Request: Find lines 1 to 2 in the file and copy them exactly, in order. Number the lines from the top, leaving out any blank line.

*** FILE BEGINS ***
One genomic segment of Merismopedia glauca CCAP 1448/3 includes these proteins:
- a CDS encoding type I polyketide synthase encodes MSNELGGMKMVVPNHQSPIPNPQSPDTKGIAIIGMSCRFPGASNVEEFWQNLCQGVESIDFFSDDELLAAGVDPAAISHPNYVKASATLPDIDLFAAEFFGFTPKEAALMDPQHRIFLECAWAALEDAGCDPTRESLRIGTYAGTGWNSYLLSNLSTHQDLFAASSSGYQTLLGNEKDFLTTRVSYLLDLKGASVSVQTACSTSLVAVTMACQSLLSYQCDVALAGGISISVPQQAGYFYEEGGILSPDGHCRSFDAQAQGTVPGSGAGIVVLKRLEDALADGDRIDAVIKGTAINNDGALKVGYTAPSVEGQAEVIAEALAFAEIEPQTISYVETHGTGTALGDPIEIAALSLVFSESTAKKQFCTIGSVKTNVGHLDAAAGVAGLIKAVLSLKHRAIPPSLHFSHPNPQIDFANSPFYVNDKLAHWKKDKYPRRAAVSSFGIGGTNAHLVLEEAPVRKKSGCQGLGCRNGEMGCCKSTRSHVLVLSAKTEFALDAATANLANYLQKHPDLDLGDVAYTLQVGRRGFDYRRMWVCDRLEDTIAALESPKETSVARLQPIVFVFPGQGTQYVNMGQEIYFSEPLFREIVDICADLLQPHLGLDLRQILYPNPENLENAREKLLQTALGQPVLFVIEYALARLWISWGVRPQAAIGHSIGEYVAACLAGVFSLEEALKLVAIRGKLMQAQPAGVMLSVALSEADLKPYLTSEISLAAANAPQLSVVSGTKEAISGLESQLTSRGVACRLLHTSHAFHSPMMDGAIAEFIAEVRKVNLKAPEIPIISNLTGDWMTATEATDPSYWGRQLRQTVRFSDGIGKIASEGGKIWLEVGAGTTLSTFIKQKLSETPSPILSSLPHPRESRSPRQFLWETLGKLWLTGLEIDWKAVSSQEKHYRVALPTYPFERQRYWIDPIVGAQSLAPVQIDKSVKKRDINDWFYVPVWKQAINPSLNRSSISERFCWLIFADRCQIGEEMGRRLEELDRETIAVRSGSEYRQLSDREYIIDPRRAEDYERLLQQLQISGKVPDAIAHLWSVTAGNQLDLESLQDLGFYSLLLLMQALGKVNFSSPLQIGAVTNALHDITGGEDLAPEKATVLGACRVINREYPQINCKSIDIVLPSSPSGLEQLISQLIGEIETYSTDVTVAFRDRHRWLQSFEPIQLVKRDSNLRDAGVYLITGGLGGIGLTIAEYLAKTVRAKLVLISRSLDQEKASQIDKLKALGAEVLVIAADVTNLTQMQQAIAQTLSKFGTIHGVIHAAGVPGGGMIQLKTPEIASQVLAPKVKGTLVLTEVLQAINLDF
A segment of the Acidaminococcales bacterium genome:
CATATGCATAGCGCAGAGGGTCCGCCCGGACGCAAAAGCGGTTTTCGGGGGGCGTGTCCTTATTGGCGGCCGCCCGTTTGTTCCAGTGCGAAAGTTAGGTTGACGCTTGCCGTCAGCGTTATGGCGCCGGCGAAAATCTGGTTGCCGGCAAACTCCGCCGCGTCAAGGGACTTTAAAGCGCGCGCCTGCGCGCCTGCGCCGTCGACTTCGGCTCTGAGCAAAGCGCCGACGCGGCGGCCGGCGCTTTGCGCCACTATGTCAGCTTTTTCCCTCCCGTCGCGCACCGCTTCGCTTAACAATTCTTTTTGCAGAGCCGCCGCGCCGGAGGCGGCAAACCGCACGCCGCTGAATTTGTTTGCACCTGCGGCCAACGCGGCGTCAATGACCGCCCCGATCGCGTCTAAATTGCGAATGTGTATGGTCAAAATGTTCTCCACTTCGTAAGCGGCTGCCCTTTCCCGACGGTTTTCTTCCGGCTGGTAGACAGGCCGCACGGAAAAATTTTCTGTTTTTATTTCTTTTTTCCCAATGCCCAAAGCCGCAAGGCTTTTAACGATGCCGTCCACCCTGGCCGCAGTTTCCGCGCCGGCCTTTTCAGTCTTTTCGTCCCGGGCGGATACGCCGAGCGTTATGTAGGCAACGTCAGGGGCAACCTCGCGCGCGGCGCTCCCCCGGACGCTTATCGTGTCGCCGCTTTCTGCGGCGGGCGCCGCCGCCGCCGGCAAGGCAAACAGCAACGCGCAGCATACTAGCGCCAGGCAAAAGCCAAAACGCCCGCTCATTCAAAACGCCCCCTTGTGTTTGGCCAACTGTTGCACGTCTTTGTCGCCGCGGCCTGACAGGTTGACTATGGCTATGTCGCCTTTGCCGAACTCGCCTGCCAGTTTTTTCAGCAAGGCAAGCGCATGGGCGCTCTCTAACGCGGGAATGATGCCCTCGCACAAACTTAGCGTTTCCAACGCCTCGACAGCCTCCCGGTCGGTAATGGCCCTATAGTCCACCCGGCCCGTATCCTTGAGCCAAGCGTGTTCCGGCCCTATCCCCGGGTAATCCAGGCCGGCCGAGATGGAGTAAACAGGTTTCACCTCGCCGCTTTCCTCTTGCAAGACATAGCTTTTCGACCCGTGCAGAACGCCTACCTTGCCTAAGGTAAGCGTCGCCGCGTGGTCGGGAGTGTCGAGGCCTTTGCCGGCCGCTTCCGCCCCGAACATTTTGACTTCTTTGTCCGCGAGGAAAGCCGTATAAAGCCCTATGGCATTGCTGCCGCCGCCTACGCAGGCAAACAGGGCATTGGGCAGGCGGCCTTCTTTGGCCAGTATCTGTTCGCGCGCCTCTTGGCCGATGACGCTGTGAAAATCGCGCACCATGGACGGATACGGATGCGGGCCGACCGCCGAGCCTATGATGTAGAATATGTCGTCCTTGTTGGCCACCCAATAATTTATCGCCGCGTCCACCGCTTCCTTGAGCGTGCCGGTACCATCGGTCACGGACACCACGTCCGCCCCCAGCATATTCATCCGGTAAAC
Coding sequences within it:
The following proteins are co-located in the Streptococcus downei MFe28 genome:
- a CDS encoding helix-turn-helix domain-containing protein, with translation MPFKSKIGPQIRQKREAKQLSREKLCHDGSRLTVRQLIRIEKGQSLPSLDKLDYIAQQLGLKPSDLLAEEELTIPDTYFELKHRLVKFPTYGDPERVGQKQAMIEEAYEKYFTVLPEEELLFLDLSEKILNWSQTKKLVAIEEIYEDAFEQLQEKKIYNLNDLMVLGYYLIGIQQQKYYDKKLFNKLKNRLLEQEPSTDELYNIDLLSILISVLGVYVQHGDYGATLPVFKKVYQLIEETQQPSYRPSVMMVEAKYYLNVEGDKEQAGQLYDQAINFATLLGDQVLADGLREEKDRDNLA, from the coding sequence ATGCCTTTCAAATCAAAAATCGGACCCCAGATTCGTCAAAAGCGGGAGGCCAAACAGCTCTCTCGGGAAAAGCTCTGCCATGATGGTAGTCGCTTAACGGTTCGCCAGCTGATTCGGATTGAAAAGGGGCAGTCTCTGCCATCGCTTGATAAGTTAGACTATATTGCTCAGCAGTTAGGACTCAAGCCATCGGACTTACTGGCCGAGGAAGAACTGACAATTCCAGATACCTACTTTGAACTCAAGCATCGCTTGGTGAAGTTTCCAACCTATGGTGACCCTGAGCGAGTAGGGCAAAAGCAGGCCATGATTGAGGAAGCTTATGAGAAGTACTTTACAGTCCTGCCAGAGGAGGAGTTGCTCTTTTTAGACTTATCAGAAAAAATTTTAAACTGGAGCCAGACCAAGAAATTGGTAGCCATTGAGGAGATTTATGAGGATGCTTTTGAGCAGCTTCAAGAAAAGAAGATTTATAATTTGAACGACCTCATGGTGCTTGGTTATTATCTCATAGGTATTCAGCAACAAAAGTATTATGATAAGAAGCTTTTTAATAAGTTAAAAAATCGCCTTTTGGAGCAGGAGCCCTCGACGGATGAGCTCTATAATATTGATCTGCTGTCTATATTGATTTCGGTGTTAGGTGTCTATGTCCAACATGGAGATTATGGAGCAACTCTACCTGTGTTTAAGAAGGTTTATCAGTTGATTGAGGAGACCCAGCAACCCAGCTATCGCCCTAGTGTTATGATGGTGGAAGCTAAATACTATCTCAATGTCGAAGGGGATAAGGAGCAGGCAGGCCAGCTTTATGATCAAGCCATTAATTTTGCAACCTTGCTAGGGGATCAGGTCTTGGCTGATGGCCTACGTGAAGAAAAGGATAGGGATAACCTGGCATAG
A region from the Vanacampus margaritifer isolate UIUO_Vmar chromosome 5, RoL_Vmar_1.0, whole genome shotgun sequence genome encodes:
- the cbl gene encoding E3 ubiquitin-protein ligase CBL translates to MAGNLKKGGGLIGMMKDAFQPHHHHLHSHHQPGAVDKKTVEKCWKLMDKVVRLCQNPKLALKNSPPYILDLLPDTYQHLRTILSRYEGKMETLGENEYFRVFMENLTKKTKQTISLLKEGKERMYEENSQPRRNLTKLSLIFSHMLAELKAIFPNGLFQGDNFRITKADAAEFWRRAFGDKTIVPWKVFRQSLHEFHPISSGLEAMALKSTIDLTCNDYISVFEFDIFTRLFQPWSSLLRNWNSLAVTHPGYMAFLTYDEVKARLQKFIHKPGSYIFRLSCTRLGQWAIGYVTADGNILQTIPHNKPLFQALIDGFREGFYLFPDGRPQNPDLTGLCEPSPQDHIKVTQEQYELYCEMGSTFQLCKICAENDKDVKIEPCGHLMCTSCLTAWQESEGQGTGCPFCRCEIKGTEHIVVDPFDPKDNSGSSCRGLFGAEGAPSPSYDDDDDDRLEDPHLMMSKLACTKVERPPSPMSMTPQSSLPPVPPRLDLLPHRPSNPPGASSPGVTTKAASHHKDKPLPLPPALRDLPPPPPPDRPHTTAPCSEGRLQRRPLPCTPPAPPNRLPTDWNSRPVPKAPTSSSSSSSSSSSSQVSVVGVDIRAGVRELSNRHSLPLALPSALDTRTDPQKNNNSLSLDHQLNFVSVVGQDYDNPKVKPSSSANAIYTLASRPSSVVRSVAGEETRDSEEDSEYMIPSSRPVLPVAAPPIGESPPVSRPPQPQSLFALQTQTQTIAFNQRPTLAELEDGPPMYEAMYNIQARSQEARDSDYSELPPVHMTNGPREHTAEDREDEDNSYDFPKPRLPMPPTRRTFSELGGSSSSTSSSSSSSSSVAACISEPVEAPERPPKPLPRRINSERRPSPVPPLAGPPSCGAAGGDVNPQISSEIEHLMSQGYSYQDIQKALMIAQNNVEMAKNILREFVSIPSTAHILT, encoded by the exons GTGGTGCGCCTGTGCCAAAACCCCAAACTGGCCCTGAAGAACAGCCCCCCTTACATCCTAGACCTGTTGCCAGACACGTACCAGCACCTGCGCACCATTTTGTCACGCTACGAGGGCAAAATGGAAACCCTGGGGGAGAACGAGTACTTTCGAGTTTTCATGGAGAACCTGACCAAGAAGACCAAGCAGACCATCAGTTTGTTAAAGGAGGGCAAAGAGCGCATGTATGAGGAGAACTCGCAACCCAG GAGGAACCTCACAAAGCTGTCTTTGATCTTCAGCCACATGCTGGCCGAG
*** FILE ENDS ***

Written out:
One genomic segment of Merismopedia glauca CCAP 1448/3 includes these proteins:
- a CDS encoding type I polyketide synthase encodes MSNELGGMKMVVPNHQSPIPNPQSPDTKGIAIIGMSCRFPGASNVEEFWQNLCQGVESIDFFSDDELLAAGVDPAAISHPNYVKASATLPDIDLFAAEFFGFTPKEAALMDPQHRIFLECAWAALEDAGCDPTRESLRIGTYAGTGWNSYLLSNLSTHQDLFAASSSGYQTLLGNEKDFLTTRVSYLLDLKGASVSVQTACSTSLVAVTMACQSLLSYQCDVALAGGISISVPQQAGYFYEEGGILSPDGHCRSFDAQAQGTVPGSGAGIVVLKRLEDALADGDRIDAVIKGTAINNDGALKVGYTAPSVEGQAEVIAEALAFAEIEPQTISYVETHGTGTALGDPIEIAALSLVFSESTAKKQFCTIGSVKTNVGHLDAAAGVAGLIKAVLSLKHRAIPPSLHFSHPNPQIDFANSPFYVNDKLAHWKKDKYPRRAAVSSFGIGGTNAHLVLEEAPVRKKSGCQGLGCRNGEMGCCKSTRSHVLVLSAKTEFALDAATANLANYLQKHPDLDLGDVAYTLQVGRRGFDYRRMWVCDRLEDTIAALESPKETSVARLQPIVFVFPGQGTQYVNMGQEIYFSEPLFREIVDICADLLQPHLGLDLRQILYPNPENLENAREKLLQTALGQPVLFVIEYALARLWISWGVRPQAAIGHSIGEYVAACLAGVFSLEEALKLVAIRGKLMQAQPAGVMLSVALSEADLKPYLTSEISLAAANAPQLSVVSGTKEAISGLESQLTSRGVACRLLHTSHAFHSPMMDGAIAEFIAEVRKVNLKAPEIPIISNLTGDWMTATEATDPSYWGRQLRQTVRFSDGIGKIASEGGKIWLEVGAGTTLSTFIKQKLSETPSPILSSLPHPRESRSPRQFLWETLGKLWLTGLEIDWKAVSSQEKHYRVALPTYPFERQRYWIDPIVGAQSLAPVQIDKSVKKRDINDWFYVPVWKQAINPSLNRSSISERFCWLIFADRCQIGEEMGRRLEELDRETIAVRSGSEYRQLSDREYIIDPRRAEDYERLLQQLQISGKVPDAIAHLWSVTAGNQLDLESLQDLGFYSLLLLMQALGKVNFSSPLQIGAVTNALHDITGGEDLAPEKATVLGACRVINREYPQINCKSIDIVLPSSPSGLEQLISQLIGEIETYSTDVTVAFRDRHRWLQSFEPIQLVKRDSNLRDAGVYLITGGLGGIGLTIAEYLAKTVRAKLVLISRSLDQEKASQIDKLKALGAEVLVIAADVTNLTQMQQAIAQTLSKFGTIHGVIHAAGVPGGGMIQLKTPEIASQVLAPKVKGTLVLTEVLQAINLDF